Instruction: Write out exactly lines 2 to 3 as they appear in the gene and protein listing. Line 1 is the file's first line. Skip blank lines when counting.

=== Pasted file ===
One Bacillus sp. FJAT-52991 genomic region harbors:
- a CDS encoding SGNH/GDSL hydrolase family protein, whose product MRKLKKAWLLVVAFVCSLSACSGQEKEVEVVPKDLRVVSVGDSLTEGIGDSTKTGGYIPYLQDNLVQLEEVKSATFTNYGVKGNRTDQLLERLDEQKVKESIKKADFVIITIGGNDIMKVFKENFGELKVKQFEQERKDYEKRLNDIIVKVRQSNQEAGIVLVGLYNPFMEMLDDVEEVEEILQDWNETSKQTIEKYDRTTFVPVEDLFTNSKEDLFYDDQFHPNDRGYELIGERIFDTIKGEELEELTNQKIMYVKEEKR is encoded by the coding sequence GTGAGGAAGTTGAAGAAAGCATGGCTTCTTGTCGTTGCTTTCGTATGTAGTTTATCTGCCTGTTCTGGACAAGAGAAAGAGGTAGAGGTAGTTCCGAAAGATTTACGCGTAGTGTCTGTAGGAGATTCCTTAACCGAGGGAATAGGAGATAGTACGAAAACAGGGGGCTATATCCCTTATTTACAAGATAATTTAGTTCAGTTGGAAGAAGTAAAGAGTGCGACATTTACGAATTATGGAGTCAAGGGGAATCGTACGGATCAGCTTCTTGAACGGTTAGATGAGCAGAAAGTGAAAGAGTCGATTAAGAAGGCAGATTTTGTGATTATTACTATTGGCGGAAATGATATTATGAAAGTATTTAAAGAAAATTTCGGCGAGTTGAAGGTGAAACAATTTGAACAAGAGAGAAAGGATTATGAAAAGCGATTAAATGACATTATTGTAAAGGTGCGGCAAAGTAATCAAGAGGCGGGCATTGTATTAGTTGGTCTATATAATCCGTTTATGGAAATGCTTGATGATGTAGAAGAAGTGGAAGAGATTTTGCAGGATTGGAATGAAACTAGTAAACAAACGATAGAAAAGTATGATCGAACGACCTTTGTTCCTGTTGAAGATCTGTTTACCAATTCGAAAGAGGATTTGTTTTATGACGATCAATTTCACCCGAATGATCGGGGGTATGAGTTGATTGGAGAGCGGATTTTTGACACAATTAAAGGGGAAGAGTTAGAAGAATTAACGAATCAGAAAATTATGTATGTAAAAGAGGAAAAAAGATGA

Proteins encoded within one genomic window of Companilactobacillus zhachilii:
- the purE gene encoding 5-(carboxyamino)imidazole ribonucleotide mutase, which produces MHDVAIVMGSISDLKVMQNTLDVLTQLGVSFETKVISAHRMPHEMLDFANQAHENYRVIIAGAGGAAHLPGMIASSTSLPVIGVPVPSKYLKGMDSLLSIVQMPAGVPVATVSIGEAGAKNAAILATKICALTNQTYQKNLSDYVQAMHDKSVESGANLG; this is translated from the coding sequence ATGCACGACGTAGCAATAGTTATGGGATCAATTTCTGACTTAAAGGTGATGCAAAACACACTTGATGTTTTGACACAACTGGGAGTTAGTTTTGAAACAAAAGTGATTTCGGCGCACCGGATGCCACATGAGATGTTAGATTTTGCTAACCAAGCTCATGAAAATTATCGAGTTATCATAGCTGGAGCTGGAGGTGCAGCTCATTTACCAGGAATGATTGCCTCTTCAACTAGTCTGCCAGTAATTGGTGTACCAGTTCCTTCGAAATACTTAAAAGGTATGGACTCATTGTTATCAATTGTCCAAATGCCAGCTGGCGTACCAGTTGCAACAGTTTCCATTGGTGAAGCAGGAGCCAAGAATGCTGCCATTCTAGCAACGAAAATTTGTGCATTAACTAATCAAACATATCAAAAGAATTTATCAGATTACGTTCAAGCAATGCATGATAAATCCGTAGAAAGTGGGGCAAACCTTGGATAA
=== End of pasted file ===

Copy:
- a CDS encoding SGNH/GDSL hydrolase family protein, whose product MRKLKKAWLLVVAFVCSLSACSGQEKEVEVVPKDLRVVSVGDSLTEGIGDSTKTGGYIPYLQDNLVQLEEVKSATFTNYGVKGNRTDQLLERLDEQKVKESIKKADFVIITIGGNDIMKVFKENFGELKVKQFEQERKDYEKRLNDIIVKVRQSNQEAGIVLVGLYNPFMEMLDDVEEVEEILQDWNETSKQTIEKYDRTTFVPVEDLFTNSKEDLFYDDQFHPNDRGYELIGERIFDTIKGEELEELTNQKIMYVKEEKR is encoded by the coding sequence GTGAGGAAGTTGAAGAAAGCATGGCTTCTTGTCGTTGCTTTCGTATGTAGTTTATCTGCCTGTTCTGGACAAGAGAAAGAGGTAGAGGTAGTTCCGAAAGATTTACGCGTAGTGTCTGTAGGAGATTCCTTAACCGAGGGAATAGGAGATAGTACGAAAACAGGGGGCTATATCCCTTATTTACAAGATAATTTAGTTCAGTTGGAAGAAGTAAAGAGTGCGACATTTACGAATTATGGAGTCAAGGGGAATCGTACGGATCAGCTTCTTGAACGGTTAGATGAGCAGAAAGTGAAAGAGTCGATTAAGAAGGCAGATTTTGTGATTATTACTATTGGCGGAAATGATATTATGAAAGTATTTAAAGAAAATTTCGGCGAGTTGAAGGTGAAACAATTTGAACAAGAGAGAAAGGATTATGAAAAGCGATTAAATGACATTATTGTAAAGGTGCGGCAAAGTAATCAAGAGGCGGGCATTGTATTAGTTGGTCTATATAATCCGTTTATGGAAATGCTTGATGATGTAGAAGAAGTGGAAGAGATTTTGCAGGATTGGAATGAAACTAGTAAACAAACGATAGAAAAGTATGATCGAACGACCTTTGTTCCTGTTGAAGATCTGTTTACCAATTCGAAAGAGGATTTGTTTTATGACGATCAATTTCACCCGAATGATCGGGGGTATGAGTTGATTGGAGAGCGGATTTTTGACACAATTAAAGGGGAAGAGTTAGAAGAATTAACGAATCAGAAAATTATGTATGTAAAAGAGGAAAAAAGATGA

Proteins encoded within one genomic window of Companilactobacillus zhachilii: